August 16, 2005
Admiralty Shipyards to build Arctic shuttle tankers
Aker Arctic Technology Inc of Finland and the St. Petersburg, Russia, based FSUE Admiralty shipyards have signed a contract for a license and design including classification package of two 70,000 dwt double-acting Arctic shuttle tankers, which the yard is building for ZAO Sevmorneftegaz for the Prirazlomnoye oil field in the Arctic Ocean. The ships are the largest tankers so far built by the yard and will be delivered towards the end of 2007 and respectively 2008.
The tankers are capable of world-wide operations, but they are specifically intended to operate independently between the offshore oil production platform and a transhipment terminal in Murmansk area.
The tankers will fly the Russian flag and will be built to Russian regulations, including ice class LU6.
They will be fitted with twin pod drives, dynamic positioning system, a helideck and a bow loading facility for the Arctic conditions.
"This demanding tanker contract based on the novel Aker Arctic design was achieved as a result of an international tender competition and it further enhances Admiralty shipyard's position as a leading tanker builder in Russia and Europe," says L.V. Alexandrov, General Director of Admiralty shipyards.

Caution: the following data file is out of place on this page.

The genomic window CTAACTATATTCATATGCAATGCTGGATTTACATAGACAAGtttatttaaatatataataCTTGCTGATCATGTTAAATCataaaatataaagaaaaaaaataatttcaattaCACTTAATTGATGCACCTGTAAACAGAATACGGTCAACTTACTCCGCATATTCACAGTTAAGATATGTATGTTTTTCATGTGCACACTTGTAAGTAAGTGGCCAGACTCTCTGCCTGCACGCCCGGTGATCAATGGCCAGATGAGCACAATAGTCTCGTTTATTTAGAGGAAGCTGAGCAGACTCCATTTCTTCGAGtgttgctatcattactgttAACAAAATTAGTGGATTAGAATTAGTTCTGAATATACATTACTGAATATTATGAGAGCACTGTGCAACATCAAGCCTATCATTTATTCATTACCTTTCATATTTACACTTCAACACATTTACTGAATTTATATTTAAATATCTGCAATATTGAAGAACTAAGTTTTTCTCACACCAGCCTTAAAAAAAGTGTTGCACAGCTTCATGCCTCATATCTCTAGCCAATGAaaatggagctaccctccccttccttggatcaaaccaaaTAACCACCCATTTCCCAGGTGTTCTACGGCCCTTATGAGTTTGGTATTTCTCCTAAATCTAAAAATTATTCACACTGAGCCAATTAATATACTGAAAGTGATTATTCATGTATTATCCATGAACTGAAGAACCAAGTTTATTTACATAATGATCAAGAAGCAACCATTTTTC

"The Admiralty shipyard contract for Sevmorneftegaz, a subsidiary of Rosneft and Gazprom, is a breakthrough for our double acting concept in Arctic oil transports and a result of our long term cooperation efforts in Russia," comments Mikko Niini, Managing Director of Aker Arctic Technology of Finland, a member in the Aker Yards group.
"This new concept has lowered the transport costs in harsh environments and we believe this example will be thoroughly monitored by the whole oil industry. With our design capabilities and license cooperation policy several new cases are to be expected both for Russian and Canadian developments and not only for oil but for LNG transports as well."
The tankers will have an overall length of 260 meters, breadth of 34 meters and draft of 13.6 meters. The diesel-electric power plant consists of four main diesels providing 25 MW total power. The propulsion is arranged by twin pod drives, each 8.5 MW